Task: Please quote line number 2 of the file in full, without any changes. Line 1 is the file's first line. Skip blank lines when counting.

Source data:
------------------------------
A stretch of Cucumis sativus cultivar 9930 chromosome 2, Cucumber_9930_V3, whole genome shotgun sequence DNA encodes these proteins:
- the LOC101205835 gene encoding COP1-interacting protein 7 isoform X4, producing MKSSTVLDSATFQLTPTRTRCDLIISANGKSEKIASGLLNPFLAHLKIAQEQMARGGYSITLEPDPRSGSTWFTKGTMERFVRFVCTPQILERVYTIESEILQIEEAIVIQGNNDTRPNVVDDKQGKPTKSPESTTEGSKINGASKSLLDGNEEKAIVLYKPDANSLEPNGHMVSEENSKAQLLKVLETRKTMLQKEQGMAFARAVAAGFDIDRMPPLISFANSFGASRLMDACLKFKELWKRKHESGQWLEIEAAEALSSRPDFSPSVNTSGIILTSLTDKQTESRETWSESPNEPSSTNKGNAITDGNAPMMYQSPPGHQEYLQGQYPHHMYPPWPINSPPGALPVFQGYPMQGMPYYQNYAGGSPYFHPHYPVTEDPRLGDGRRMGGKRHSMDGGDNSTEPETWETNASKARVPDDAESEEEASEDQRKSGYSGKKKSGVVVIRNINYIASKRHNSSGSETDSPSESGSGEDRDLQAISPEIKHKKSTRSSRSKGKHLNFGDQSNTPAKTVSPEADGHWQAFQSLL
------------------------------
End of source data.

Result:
- the LOC101205835 gene encoding COP1-interacting protein 7 isoform X4, producing MKSSTVLDSATFQLTPTRTRCDLIISANGKSEKIASGLLNPFLAHLKIAQEQMARGGYSITLEPDPRSGSTWFTKGTMERFVRFVCTPQILERVYTIESEILQIEEAIVIQGNNDTRPNVVDDKQGKPTKSPESTTEGSKINGASKSLLDGNEEKAIVLYKPDANSLEPNGHMVSEENSKAQLLKVLETRKTMLQKEQGMAFARAVAAGFDIDRMPPLISFANSFGASRLMDACLKFKELWKRKHESGQWLEIEAAEALSSRPDFSPSVNTSGIILTSLTDKQTESRETWSESPNEPSSTNKGNAITDGNAPMMYQSPPGHQEYLQGQYPHHMYPPWPINSPPGALPVFQGYPMQGMPYYQNYAGGSPYFHPHYPVTEDPRLGDGRRMGGKRHSMDGGDNSTEPETWETNASKARVPDDAESEEEASEDQRKSGYSGKKKSGVVVIRNINYIASKRHNSSGSETDSPSESGSGEDRDLQAISPEIKHKKSTRSSRSKGKHLNFGDQSNTPAKTVSPEADGHWQAFQSLL